Andrew Gray: Ukiyo-e prints in the Tokugawa and Meiji Periods
In my research, I am looking at Japanese Ukiyo-e prints during the late Tokugawa Period (1603-1868), and into the early Meiji Period (1868-1912). This period was characterized by immense change in Japan, with the forced opening of Japanese ports by Commodore Matthew Perry, which cultivated a large amount of cultural exchange between Japan and the West. I am arguing that because of the popular and appealing nature of Ukiyo-e prints, and their being widely available and accessible to the everyday person in Japan at the time, we are able to get a unique perspective about the cultural exchange between Japan and the West, and the changes in Japanese society as a result.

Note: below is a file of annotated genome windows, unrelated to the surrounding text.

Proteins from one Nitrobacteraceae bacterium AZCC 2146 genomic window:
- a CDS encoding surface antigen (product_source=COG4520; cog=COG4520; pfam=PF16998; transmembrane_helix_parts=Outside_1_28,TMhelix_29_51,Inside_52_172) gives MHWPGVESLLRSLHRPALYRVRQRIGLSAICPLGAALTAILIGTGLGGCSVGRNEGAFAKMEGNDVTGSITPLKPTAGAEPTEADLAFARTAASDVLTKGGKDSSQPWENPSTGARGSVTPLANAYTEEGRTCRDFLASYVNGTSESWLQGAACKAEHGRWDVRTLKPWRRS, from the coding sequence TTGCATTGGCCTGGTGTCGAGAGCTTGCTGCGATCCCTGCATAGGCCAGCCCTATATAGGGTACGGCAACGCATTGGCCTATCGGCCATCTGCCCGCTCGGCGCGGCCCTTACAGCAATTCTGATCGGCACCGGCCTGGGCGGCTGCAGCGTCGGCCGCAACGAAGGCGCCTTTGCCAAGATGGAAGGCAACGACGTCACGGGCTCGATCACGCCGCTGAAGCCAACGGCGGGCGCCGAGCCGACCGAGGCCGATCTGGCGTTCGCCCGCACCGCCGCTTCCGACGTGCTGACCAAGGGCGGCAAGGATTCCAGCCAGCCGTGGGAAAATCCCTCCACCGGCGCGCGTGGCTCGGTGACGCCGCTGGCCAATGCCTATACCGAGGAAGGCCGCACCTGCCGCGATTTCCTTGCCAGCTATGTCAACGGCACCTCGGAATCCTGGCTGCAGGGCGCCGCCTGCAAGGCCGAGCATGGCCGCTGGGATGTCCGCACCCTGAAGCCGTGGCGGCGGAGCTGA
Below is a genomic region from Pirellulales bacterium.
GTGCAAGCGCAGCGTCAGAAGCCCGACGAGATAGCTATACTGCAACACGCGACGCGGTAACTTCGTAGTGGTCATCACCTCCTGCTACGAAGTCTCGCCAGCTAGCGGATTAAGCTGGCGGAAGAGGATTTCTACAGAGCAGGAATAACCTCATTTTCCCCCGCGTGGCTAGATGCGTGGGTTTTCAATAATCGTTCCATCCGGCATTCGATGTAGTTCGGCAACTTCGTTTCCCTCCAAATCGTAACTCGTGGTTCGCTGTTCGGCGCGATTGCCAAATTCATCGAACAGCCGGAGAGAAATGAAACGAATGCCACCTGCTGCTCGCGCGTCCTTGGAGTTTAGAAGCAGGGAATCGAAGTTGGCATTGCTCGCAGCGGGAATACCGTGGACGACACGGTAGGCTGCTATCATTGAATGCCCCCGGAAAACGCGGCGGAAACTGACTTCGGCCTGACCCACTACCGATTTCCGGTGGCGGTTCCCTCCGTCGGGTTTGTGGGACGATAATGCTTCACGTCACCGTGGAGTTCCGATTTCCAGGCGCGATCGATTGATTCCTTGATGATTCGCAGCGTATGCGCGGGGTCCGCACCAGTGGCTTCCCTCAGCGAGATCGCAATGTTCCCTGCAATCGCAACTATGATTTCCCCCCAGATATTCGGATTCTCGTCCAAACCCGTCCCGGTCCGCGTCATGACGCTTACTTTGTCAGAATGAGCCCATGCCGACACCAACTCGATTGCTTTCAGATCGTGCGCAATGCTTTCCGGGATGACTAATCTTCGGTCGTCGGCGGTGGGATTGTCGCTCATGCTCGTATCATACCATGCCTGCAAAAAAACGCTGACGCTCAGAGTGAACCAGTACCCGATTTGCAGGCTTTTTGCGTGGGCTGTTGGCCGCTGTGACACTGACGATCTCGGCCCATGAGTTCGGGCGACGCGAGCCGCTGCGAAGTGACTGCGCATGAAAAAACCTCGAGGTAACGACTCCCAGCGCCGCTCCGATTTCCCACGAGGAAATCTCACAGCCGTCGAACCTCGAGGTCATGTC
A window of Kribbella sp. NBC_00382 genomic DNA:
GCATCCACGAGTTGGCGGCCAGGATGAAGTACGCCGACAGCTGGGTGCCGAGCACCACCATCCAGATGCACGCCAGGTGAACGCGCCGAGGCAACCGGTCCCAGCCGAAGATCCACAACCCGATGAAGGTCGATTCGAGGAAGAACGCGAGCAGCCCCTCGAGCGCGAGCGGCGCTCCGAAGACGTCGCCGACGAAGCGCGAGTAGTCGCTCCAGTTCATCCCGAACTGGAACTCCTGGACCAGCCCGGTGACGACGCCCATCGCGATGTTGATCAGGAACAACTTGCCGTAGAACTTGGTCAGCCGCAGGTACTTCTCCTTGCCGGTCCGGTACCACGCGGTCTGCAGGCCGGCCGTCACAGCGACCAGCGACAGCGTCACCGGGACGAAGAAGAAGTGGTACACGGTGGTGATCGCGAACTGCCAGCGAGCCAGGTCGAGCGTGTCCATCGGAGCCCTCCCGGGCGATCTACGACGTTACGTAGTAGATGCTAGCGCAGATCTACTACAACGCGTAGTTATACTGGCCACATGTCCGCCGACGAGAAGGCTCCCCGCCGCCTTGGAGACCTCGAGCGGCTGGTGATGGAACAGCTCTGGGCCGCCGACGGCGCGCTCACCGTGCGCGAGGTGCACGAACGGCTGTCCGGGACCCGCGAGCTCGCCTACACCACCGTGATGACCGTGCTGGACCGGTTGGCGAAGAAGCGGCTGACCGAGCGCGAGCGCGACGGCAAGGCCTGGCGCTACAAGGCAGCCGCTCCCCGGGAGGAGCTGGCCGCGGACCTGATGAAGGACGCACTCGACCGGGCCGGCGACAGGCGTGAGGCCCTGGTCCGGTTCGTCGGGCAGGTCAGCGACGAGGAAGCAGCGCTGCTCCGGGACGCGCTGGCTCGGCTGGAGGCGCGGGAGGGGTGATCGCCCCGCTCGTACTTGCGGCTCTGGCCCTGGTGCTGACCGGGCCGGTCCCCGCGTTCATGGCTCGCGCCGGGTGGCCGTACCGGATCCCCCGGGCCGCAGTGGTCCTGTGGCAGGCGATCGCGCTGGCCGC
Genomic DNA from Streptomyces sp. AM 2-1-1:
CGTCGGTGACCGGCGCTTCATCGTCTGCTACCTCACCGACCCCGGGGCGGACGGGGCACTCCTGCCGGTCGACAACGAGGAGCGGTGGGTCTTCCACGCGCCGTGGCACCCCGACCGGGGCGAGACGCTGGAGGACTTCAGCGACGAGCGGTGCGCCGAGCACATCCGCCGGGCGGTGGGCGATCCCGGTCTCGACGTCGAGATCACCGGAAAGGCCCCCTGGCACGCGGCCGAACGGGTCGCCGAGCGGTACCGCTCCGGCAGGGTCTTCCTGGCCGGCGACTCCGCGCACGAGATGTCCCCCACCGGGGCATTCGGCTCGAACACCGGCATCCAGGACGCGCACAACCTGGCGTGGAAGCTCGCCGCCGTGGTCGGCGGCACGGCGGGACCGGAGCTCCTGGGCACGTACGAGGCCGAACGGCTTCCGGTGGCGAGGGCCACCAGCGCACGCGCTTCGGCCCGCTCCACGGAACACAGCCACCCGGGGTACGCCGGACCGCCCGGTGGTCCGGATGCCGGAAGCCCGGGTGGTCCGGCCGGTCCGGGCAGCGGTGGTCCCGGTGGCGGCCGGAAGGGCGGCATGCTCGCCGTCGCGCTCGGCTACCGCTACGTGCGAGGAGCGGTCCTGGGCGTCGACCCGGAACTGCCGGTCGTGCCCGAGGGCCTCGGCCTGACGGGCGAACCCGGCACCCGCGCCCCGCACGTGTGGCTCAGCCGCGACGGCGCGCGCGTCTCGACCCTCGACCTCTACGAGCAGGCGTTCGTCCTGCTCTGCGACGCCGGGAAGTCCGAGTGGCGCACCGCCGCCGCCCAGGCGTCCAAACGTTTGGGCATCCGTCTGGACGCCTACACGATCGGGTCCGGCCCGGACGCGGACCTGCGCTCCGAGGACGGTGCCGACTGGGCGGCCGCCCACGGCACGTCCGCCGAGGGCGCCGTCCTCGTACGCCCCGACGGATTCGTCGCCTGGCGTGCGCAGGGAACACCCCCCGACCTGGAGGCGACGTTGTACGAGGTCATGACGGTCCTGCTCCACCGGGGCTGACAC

Some examples of these changes depicted in Ukiyo-e include automobiles, steam trains and ships, cameras, and western dress. Many of these things were quickly adopted into Japanese life, as seen in prints by the students of Utagawa Hiroshige (Hiroshige II, Hiroshige III). The works of these artists, trained by one of the most famous Ukiyo-e artists of the Tokugawa period, are a perfect example of how these new ideas were presented in a familiar and approachable way.